Political Framing on the Web?

On: October 19, 2009
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USC professor Manuel Castells’ new book Communication Power theorized how the media is the place where power is decided at large (especially in democratic countries). According to Castells political framing is one of the major weapons in the political process.

In his third chapter Networks of Mind and Power, Castells summarized about political framing with the help of his Californian’ colleagues: neuroscientist Antonio Damasio and linguistics professor George Lakoff. Damasio theorized that the brain is physical in it’s working. In short: you can’t be rational without emotions. Emotion is chemical in the brain, epinephrine for ‘negative’ emotions and dopamine for ‘positive’ emotions (Damasio, 2005). Out of that come six basic emotions: fear, disgust, surprise, sadness, happiness and anger (Castells 2009). Emotions are perceived as feelings in the brain (Damasio 2005). Framing according to Damasio is physical too, you learn by making frames in your brain. Because of frames you can understand social narratives. Again, the process of framing is physically. The more neurons are used the synapses become stronger (Damasio, 2003).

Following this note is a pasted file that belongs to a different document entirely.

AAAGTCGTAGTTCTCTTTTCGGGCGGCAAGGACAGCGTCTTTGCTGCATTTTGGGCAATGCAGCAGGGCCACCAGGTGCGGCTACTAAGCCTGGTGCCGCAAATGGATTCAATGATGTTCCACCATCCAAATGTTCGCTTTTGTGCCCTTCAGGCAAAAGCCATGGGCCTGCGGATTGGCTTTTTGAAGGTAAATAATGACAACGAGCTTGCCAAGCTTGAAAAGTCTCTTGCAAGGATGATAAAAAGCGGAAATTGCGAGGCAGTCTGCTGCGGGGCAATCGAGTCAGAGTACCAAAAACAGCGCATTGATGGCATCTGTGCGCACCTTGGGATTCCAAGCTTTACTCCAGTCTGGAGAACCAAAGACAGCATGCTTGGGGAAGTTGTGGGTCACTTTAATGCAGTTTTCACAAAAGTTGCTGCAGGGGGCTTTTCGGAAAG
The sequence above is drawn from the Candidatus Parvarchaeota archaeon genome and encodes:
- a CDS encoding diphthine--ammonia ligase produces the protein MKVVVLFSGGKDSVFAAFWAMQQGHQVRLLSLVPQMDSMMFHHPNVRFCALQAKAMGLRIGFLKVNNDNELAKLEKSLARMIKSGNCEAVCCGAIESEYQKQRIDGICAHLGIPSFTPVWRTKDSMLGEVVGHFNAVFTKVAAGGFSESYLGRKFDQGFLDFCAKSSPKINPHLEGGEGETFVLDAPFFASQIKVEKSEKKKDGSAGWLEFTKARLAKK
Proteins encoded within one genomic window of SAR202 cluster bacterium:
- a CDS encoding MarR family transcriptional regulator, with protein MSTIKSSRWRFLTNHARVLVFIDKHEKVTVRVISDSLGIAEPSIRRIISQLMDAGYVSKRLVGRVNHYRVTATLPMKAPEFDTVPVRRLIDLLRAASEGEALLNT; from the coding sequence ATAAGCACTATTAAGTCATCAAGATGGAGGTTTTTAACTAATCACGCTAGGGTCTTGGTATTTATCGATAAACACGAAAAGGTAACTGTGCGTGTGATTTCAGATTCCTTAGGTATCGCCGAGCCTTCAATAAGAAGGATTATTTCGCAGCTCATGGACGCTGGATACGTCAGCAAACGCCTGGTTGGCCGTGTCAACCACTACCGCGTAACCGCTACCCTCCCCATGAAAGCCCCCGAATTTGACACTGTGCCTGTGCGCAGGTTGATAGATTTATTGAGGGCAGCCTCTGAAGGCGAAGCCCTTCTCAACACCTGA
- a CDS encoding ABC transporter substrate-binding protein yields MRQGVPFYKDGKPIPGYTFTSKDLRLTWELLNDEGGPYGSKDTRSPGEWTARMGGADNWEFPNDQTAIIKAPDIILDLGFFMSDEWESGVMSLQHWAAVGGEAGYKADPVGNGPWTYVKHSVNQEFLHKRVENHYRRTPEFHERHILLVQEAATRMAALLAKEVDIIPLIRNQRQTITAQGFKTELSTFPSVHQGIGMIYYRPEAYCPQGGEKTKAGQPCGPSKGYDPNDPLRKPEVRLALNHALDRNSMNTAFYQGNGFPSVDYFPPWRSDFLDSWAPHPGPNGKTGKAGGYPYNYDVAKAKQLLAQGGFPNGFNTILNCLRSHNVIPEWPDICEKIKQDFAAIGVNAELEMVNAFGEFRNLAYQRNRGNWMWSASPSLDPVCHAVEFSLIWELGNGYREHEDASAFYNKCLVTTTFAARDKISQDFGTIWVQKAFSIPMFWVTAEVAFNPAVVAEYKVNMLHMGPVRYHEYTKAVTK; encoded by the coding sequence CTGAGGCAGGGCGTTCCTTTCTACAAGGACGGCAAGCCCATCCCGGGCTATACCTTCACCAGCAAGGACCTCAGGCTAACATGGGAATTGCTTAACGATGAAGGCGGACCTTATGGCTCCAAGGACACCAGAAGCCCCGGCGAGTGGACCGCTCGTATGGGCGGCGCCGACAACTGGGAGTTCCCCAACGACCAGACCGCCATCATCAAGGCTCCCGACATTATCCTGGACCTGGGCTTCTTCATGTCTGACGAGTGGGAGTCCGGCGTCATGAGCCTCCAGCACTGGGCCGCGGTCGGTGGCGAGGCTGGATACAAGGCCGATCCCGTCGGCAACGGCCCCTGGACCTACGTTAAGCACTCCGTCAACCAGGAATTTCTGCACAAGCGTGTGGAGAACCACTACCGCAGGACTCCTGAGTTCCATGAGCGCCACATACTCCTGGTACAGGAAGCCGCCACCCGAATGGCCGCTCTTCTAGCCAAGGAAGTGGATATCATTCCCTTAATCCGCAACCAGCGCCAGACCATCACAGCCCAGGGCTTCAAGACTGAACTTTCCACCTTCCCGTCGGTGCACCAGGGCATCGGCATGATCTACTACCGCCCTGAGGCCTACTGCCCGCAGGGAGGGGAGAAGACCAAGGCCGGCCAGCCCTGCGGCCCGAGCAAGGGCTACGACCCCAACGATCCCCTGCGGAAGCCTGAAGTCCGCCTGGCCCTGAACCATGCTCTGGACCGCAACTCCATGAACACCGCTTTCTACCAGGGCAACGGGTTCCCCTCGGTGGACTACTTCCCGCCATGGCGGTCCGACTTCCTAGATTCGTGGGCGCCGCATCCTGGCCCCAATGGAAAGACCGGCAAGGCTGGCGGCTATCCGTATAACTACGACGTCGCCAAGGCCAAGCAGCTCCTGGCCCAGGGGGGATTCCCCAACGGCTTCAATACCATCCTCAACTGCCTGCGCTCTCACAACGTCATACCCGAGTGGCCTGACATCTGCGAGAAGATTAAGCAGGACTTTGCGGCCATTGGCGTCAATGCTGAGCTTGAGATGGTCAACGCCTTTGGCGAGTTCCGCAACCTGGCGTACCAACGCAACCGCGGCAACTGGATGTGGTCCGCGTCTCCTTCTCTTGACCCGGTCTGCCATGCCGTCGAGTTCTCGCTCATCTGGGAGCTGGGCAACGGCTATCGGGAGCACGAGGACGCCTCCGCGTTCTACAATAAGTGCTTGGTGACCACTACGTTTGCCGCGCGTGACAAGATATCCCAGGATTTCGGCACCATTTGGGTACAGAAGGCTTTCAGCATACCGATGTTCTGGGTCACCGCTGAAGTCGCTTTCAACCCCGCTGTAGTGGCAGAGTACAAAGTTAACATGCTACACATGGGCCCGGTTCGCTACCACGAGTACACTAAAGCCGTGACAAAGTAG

Such a recruited circuit physically constitutes the metaphor. Thus, metaphorical thought is psychical […] Such simple metaphors can then be combined via neural binding to form complex metaphors (Lakoff, 2008: 84)

Political framing is the process of making a frame for political purposes. Castells uses the example of the war on terror. Since 9/11 the Bush Administration shaped the ‘war on terror’-frame. They coupled the ‘war on terror-frame’ to emotions like fear and especially patriotism. Because the excellent frame it became very hard to be against the war on terror. Most elites feared to appear as unpatriotic (2009).

According to George Lakoff framing is natural, without framing you can’t interpret. The mind doesn’t only frame linguistics but visuals also. Human beings can’t be fully rational; you can’t be rational without emotions. Therefore there are five key factors in political campaigning: values, communication-skills, authentic and reliable (trust) charisma, inspiring and identifying (Castells 2009; Lakoff, 2008). Given that fact Lakoff thinks progressive should use framing techniques a lot more. The [American] conservatives build a good system around the process of framing, he said (2008). They have think tanks with enormous budgets occupied with the job of framing and they own a huge percentage of the media. The difference between conservatives and progressives is conservative’s aim at emotions and progressive’s aim at rationality (Lakoff, 2008b).